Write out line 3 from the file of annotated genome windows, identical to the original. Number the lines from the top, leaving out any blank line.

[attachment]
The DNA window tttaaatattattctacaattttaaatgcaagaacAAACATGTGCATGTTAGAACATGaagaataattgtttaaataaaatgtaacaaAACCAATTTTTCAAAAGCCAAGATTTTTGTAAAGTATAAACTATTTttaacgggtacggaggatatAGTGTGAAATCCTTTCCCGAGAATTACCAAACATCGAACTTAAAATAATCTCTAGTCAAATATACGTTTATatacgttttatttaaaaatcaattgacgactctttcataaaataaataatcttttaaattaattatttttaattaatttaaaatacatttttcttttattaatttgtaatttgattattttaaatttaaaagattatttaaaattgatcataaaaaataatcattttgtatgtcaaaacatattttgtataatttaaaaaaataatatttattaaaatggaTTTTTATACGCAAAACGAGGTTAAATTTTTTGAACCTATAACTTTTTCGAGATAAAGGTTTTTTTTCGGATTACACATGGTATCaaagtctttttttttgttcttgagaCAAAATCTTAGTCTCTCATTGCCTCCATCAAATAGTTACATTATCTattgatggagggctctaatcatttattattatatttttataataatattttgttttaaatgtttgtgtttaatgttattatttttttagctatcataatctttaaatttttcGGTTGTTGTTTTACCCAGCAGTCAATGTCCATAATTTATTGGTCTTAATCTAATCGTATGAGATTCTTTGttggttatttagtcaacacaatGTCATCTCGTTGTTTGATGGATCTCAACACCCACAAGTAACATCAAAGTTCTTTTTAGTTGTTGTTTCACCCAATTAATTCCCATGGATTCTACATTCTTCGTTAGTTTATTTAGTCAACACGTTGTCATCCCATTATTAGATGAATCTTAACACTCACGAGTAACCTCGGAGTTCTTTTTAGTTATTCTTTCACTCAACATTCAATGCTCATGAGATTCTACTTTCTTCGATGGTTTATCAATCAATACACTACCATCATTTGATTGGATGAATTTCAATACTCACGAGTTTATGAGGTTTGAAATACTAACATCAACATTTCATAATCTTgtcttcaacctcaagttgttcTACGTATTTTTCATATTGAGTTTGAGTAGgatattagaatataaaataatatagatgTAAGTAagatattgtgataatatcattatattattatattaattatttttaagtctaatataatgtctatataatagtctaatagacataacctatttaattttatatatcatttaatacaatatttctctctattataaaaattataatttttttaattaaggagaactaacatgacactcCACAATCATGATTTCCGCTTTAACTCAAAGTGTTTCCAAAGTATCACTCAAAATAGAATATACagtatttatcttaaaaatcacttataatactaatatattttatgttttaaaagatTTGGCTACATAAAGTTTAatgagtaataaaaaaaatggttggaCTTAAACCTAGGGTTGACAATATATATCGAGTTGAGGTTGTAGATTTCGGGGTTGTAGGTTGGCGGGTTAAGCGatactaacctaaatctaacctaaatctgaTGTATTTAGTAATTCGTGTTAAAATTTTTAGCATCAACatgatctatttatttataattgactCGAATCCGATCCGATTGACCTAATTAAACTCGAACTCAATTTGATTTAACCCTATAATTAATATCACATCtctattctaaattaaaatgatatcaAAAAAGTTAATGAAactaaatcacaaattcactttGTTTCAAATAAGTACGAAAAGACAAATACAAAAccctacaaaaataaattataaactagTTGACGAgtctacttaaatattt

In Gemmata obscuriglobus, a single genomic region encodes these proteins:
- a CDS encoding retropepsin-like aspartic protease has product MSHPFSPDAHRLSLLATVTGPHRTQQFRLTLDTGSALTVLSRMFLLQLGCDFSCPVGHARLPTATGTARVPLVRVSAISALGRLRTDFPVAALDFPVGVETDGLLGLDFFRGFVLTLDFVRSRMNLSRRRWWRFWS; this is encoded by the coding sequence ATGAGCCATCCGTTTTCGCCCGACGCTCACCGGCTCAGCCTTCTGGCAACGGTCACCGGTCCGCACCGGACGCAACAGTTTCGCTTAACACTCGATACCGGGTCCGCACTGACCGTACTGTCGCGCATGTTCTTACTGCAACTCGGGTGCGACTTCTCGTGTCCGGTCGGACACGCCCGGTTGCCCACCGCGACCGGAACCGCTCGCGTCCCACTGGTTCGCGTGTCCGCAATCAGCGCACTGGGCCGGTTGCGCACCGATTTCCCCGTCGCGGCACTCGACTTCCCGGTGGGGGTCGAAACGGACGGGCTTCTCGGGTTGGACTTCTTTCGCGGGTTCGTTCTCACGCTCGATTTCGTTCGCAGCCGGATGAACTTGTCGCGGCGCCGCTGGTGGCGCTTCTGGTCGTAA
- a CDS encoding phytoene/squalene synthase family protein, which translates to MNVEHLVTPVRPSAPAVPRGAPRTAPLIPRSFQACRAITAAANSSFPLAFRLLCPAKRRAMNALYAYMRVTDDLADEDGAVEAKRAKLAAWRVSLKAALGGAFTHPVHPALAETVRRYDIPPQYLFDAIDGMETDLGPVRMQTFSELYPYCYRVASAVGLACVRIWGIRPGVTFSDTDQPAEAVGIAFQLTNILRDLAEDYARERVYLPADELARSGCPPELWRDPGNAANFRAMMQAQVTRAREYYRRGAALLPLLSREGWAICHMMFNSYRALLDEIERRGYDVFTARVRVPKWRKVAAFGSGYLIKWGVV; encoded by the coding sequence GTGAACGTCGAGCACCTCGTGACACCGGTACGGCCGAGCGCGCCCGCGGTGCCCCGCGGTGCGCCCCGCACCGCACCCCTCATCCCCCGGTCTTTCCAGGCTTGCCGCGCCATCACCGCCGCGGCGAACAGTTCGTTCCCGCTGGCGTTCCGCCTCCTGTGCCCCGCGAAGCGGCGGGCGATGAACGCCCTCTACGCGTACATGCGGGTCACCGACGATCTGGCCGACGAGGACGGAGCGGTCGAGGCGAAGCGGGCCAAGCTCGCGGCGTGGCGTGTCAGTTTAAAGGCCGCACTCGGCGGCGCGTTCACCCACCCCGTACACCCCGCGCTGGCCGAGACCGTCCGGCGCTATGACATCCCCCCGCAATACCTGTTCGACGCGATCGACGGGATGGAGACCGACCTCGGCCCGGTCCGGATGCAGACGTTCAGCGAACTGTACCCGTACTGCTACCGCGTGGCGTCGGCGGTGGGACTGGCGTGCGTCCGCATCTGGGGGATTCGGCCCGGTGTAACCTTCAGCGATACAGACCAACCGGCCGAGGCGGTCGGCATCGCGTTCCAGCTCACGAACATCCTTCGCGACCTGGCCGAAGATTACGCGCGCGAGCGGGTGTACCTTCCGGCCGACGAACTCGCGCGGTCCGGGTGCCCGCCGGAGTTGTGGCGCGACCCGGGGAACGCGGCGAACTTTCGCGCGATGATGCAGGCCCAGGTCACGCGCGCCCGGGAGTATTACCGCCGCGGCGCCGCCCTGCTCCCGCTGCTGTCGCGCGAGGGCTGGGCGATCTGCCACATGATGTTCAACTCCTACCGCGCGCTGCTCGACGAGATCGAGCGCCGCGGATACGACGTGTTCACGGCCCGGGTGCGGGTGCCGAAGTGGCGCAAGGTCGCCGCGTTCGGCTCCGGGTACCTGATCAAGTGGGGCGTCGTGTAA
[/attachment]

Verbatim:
- a CDS encoding retropepsin-like aspartic protease has product MSHPFSPDAHRLSLLATVTGPHRTQQFRLTLDTGSALTVLSRMFLLQLGCDFSCPVGHARLPTATGTARVPLVRVSAISALGRLRTDFPVAALDFPVGVETDGLLGLDFFRGFVLTLDFVRSRMNLSRRRWWRFWS; this is encoded by the coding sequence ATGAGCCATCCGTTTTCGCCCGACGCTCACCGGCTCAGCCTTCTGGCAACGGTCACCGGTCCGCACCGGACGCAACAGTTTCGCTTAACACTCGATACCGGGTCCGCACTGACCGTACTGTCGCGCATGTTCTTACTGCAACTCGGGTGCGACTTCTCGTGTCCGGTCGGACACGCCCGGTTGCCCACCGCGACCGGAACCGCTCGCGTCCCACTGGTTCGCGTGTCCGCAATCAGCGCACTGGGCCGGTTGCGCACCGATTTCCCCGTCGCGGCACTCGACTTCCCGGTGGGGGTCGAAACGGACGGGCTTCTCGGGTTGGACTTCTTTCGCGGGTTCGTTCTCACGCTCGATTTCGTTCGCAGCCGGATGAACTTGTCGCGGCGCCGCTGGTGGCGCTTCTGGTCGTAA